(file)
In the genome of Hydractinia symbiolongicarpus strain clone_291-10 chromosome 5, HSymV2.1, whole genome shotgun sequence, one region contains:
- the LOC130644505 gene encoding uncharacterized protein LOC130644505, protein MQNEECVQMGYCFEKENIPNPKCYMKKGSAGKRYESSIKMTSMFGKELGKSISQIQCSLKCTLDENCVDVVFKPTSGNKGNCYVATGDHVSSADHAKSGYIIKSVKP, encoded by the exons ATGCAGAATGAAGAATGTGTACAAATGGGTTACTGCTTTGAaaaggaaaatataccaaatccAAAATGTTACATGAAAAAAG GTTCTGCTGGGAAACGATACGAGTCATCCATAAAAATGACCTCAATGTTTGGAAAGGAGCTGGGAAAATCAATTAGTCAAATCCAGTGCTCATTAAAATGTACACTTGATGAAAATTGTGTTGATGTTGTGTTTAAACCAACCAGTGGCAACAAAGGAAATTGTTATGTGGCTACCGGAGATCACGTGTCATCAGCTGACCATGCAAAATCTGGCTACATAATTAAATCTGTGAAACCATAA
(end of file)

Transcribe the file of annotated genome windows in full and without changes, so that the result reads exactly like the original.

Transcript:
In the genome of Hydractinia symbiolongicarpus strain clone_291-10 chromosome 5, HSymV2.1, whole genome shotgun sequence, one region contains:
- the LOC130644505 gene encoding uncharacterized protein LOC130644505, protein MQNEECVQMGYCFEKENIPNPKCYMKKGSAGKRYESSIKMTSMFGKELGKSISQIQCSLKCTLDENCVDVVFKPTSGNKGNCYVATGDHVSSADHAKSGYIIKSVKP, encoded by the exons ATGCAGAATGAAGAATGTGTACAAATGGGTTACTGCTTTGAaaaggaaaatataccaaatccAAAATGTTACATGAAAAAAG GTTCTGCTGGGAAACGATACGAGTCATCCATAAAAATGACCTCAATGTTTGGAAAGGAGCTGGGAAAATCAATTAGTCAAATCCAGTGCTCATTAAAATGTACACTTGATGAAAATTGTGTTGATGTTGTGTTTAAACCAACCAGTGGCAACAAAGGAAATTGTTATGTGGCTACCGGAGATCACGTGTCATCAGCTGACCATGCAAAATCTGGCTACATAATTAAATCTGTGAAACCATAA